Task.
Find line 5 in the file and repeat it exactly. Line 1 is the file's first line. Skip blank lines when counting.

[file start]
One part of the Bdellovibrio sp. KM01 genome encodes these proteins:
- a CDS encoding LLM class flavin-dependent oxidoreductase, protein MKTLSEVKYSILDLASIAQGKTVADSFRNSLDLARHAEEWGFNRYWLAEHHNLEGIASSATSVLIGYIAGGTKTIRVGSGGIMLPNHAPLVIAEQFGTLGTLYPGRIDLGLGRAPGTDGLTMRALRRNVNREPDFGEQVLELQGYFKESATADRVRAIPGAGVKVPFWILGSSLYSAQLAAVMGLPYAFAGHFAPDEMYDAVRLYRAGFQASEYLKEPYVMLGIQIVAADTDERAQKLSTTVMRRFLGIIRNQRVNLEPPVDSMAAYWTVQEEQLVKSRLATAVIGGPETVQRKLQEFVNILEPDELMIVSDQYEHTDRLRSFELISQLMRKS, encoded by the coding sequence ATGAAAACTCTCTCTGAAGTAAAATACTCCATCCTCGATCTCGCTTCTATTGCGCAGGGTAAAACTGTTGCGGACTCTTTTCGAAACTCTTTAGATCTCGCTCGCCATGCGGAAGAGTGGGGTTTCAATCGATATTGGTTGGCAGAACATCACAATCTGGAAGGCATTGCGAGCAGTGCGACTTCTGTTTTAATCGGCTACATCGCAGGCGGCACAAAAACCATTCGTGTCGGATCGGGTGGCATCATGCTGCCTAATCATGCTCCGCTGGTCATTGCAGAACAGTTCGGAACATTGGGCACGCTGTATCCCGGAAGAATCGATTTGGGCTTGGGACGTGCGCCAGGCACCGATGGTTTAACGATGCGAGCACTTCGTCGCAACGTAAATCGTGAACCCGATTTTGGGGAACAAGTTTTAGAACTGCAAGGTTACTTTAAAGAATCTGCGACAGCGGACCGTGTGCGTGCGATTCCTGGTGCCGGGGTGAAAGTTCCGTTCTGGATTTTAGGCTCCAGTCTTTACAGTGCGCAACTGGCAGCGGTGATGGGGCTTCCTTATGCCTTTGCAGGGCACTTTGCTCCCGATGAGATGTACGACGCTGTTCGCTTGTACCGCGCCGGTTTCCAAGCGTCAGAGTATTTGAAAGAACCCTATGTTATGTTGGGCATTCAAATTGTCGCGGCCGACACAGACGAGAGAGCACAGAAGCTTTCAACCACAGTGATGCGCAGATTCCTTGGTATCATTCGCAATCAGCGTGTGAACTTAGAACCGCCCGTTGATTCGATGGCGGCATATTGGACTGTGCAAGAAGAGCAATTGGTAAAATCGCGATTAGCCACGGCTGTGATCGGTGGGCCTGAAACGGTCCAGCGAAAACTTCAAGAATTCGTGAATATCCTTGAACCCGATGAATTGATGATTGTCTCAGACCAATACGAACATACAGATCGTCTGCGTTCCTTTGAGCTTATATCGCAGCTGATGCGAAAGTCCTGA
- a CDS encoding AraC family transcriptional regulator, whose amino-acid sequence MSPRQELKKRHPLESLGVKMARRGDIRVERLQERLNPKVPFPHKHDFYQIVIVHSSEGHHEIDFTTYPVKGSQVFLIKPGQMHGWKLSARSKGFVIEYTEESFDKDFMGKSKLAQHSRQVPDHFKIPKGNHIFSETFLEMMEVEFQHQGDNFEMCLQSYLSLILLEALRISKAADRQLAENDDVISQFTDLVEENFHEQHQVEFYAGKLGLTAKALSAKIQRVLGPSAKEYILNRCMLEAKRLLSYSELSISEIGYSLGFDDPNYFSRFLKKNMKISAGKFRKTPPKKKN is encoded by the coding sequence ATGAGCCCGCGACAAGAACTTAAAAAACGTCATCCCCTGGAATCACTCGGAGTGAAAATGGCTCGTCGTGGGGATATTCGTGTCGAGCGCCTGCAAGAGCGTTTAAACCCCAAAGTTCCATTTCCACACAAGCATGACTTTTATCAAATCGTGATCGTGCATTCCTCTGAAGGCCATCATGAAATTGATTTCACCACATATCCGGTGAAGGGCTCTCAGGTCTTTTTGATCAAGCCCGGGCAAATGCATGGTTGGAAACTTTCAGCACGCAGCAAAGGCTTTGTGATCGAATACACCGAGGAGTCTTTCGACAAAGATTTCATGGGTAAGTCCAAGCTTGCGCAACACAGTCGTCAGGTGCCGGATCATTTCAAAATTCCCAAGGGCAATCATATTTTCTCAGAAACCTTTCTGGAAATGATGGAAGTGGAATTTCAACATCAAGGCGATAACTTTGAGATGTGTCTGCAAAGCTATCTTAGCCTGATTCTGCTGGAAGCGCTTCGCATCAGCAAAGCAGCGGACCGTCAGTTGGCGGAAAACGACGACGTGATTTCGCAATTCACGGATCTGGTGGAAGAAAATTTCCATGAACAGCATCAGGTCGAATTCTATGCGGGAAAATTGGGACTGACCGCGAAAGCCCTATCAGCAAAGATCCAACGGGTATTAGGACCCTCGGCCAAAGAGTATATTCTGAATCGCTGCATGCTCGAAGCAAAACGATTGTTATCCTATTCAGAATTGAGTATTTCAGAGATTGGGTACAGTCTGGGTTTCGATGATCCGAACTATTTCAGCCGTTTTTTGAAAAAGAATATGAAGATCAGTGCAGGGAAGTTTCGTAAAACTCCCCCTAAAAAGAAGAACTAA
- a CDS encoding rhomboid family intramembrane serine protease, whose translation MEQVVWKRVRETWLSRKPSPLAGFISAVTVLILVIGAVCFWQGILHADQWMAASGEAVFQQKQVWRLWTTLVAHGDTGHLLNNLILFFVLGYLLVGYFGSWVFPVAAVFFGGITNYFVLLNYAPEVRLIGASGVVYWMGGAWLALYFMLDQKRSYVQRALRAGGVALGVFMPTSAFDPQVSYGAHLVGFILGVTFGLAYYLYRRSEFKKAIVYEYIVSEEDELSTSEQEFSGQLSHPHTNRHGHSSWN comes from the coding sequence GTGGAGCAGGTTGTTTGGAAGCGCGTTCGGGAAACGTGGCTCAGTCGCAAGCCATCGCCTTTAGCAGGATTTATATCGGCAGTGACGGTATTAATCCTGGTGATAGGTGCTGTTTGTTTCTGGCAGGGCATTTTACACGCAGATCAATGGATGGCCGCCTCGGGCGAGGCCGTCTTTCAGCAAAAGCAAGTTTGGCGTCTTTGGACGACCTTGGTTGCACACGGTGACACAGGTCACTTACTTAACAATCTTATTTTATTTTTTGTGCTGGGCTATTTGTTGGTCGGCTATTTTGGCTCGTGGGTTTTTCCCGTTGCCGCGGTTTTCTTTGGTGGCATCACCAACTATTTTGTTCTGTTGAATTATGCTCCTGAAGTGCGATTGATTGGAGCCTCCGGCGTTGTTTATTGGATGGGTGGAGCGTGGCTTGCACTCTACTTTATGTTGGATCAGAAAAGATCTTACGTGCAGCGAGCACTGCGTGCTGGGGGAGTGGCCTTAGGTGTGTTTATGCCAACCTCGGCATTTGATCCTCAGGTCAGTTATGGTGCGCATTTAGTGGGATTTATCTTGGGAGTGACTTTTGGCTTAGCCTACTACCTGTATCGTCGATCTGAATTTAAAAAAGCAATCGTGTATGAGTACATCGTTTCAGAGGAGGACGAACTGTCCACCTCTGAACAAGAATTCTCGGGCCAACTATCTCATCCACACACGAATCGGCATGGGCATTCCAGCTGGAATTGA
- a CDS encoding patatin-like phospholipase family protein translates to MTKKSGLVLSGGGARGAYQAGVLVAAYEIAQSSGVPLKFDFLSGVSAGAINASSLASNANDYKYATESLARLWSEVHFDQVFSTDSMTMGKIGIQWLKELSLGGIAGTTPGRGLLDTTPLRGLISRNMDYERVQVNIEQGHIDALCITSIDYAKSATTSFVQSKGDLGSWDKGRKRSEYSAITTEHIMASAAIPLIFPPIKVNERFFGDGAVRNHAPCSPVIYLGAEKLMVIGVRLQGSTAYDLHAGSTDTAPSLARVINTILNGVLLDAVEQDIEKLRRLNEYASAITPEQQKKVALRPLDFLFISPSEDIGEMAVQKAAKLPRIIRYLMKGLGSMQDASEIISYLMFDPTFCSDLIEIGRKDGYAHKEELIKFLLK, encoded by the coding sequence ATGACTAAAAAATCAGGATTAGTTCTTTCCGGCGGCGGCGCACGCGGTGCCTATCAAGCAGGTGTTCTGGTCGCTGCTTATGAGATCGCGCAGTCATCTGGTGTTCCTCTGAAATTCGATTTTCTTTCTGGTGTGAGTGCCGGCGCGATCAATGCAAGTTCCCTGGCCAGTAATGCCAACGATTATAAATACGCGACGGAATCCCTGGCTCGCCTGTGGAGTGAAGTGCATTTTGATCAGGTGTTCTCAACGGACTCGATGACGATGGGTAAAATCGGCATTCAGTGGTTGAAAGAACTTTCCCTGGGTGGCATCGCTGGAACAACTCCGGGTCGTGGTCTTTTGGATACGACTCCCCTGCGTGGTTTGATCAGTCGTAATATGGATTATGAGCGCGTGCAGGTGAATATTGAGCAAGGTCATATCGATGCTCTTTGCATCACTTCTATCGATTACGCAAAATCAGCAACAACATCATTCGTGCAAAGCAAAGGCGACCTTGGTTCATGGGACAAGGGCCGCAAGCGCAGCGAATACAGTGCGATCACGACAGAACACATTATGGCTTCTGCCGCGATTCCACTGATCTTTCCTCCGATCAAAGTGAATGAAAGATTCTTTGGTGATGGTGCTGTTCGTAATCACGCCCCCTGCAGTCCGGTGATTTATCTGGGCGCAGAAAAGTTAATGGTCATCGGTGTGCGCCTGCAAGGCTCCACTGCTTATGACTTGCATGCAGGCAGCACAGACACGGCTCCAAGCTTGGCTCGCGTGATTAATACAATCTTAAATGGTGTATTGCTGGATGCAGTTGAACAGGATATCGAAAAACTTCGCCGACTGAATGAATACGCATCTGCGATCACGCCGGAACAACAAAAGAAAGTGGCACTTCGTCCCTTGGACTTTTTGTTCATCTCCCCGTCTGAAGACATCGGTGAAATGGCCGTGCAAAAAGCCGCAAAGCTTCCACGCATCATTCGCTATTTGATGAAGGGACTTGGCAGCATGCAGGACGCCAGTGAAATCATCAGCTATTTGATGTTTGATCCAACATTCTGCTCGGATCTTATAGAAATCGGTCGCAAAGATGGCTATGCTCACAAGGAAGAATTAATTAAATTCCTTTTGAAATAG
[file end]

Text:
- a CDS encoding patatin-like phospholipase family protein translates to MTKKSGLVLSGGGARGAYQAGVLVAAYEIAQSSGVPLKFDFLSGVSAGAINASSLASNANDYKYATESLARLWSEVHFDQVFSTDSMTMGKIGIQWLKELSLGGIAGTTPGRGLLDTTPLRGLISRNMDYERVQVNIEQGHIDALCITSIDYAKSATTSFVQSKGDLGSWDKGRKRSEYSAITTEHIMASAAIPLIFPPIKVNERFFGDGAVRNHAPCSPVIYLGAEKLMVIGVRLQGSTAYDLHAGSTDTAPSLARVINTILNGVLLDAVEQDIEKLRRLNEYASAITPEQQKKVALRPLDFLFISPSEDIGEMAVQKAAKLPRIIRYLMKGLGSMQDASEIISYLMFDPTFCSDLIEIGRKDGYAHKEELIKFLLK, encoded by the coding sequence ATGACTAAAAAATCAGGATTAGTTCTTTCCGGCGGCGGCGCACGCGGTGCCTATCAAGCAGGTGTTCTGGTCGCTGCTTATGAGATCGCGCAGTCATCTGGTGTTCCTCTGAAATTCGATTTTCTTTCTGGTGTGAGTGCCGGCGCGATCAATGCAAGTTCCCTGGCCAGTAATGCCAACGATTATAAATACGCGACGGAATCCCTGGCTCGCCTGTGGAGTGAAGTGCATTTTGATCAGGTGTTCTCAACGGACTCGATGACGATGGGTAAAATCGGCATTCAGTGGTTGAAAGAACTTTCCCTGGGTGGCATCGCTGGAACAACTCCGGGTCGTGGTCTTTTGGATACGACTCCCCTGCGTGGTTTGATCAGTCGTAATATGGATTATGAGCGCGTGCAGGTGAATATTGAGCAAGGTCATATCGATGCTCTTTGCATCACTTCTATCGATTACGCAAAATCAGCAACAACATCATTCGTGCAAAGCAAAGGCGACCTTGGTTCATGGGACAAGGGCCGCAAGCGCAGCGAATACAGTGCGATCACGACAGAACACATTATGGCTTCTGCCGCGATTCCACTGATCTTTCCTCCGATCAAAGTGAATGAAAGATTCTTTGGTGATGGTGCTGTTCGTAATCACGCCCCCTGCAGTCCGGTGATTTATCTGGGCGCAGAAAAGTTAATGGTCATCGGTGTGCGCCTGCAAGGCTCCACTGCTTATGACTTGCATGCAGGCAGCACAGACACGGCTCCAAGCTTGGCTCGCGTGATTAATACAATCTTAAATGGTGTATTGCTGGATGCAGTTGAACAGGATATCGAAAAACTTCGCCGACTGAATGAATACGCATCTGCGATCACGCCGGAACAACAAAAGAAAGTGGCACTTCGTCCCTTGGACTTTTTGTTCATCTCCCCGTCTGAAGACATCGGTGAAATGGCCGTGCAAAAAGCCGCAAAGCTTCCACGCATCATTCGCTATTTGATGAAGGGACTTGGCAGCATGCAGGACGCCAGTGAAATCATCAGCTATTTGATGTTTGATCCAACATTCTGCTCGGATCTTATAGAAATCGGTCGCAAAGATGGCTATGCTCACAAGGAAGAATTAATTAAATTCCTTTTGAAATAG